Frustrations were repeated several times by both anglers before Mark connected with the first mullet of the afternoon. At a modest 2 lb, the fish was quickly netted and set free. Alex, fishing to the left and full into the sewage line, was being barraged by bream that snaffled his bread bait within seconds of casting out. Mark on the other hand, was working slightly clearer water, and was into a better mullet. At closer to 4 lb this one put up a much more spirited fight and Alex dropped everything to do a good job with the landing net.
You have to ask if the shirvy is really necessary given the ever-present spill of human grot. Mark’s answer as he tossed more and loose bread into the sea, was that it doesn’t do any harm. Between party-crashing garfish and bream, both Alex and Mark went on to sock it to the Doyle’s bream population with a good number averaging around 3½ lb.
Doyle in detail
Doyle is also known as ‘the Lights’ among local anglers. The mark fishes all year round and is easy to access. Fishing is comfortable in calm conditions but be wary if there is any swell present. The flood and ebb tides both produce fish. Watch that building swell on the ebb, which starts to run 2 ½ hours after the top of the tide. Float fishing, spinning and bottom fishing are all productive for a wide range of species including garfish, mackerel, mullet, bream, bass, red mullet, sole, plaice, conger, tope and pollack.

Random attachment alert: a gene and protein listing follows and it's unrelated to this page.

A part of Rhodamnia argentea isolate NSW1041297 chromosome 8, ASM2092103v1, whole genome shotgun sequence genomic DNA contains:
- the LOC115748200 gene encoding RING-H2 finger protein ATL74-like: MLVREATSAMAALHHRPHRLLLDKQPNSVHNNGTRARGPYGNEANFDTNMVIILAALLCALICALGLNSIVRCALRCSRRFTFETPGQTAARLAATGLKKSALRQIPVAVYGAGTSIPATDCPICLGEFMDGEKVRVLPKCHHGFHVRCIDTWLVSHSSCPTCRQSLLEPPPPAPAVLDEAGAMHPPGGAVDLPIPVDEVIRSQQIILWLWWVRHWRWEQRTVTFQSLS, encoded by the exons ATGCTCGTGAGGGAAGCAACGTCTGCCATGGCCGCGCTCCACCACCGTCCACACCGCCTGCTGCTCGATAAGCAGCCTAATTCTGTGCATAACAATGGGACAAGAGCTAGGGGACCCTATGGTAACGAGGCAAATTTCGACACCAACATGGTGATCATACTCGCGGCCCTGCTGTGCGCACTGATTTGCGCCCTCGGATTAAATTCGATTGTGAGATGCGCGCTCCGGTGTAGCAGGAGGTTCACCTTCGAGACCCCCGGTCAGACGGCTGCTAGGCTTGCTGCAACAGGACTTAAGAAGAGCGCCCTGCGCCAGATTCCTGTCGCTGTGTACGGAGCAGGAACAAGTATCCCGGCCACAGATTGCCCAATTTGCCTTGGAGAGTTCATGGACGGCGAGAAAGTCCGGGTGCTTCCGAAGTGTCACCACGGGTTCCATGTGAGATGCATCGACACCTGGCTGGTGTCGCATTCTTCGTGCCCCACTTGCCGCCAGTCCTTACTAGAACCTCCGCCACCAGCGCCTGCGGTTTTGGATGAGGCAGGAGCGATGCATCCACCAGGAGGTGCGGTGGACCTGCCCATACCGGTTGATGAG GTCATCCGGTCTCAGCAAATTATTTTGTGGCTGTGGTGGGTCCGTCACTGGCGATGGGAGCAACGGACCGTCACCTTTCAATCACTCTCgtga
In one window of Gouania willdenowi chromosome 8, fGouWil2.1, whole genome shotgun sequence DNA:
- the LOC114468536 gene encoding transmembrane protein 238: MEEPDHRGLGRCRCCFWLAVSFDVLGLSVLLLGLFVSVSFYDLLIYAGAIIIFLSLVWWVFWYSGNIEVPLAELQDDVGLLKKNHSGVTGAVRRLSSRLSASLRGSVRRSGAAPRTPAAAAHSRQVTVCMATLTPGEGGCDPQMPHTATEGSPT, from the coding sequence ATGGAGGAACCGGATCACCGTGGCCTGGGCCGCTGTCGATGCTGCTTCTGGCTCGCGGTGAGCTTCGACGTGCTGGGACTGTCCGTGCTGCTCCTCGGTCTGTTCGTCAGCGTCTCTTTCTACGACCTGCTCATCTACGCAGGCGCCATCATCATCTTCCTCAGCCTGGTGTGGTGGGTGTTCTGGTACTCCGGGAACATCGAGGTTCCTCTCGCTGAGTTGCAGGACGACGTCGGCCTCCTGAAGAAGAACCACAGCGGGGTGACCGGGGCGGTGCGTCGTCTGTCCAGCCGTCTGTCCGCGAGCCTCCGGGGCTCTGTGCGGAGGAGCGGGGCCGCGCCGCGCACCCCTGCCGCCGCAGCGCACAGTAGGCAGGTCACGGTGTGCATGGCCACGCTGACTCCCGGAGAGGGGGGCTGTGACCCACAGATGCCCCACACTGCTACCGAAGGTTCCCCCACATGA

Doyle is not renowned for the double figure winter mullet that Alderney is famous for, but throws up regular 6-pounders. Adjacent Crabby Bay can provide a whopper in calm, windless winter conditions. November to March is the best time for big mullet, with smaller fish available throughout the year. There is no escaping that Doyle is a sewer outfall. As such, anglers are advised to be very careful, and to scrub up after fishing there.
Aurigny operate frequent flights to Alderney from Southampton, Manchester, Bristol and London Gatwick.
Tackle and baits can be bought on the island from Alderney Angling where you will also find the latest catch reports and mark information.
General fishing information and Alderney tide tables is available from Visit Alderney.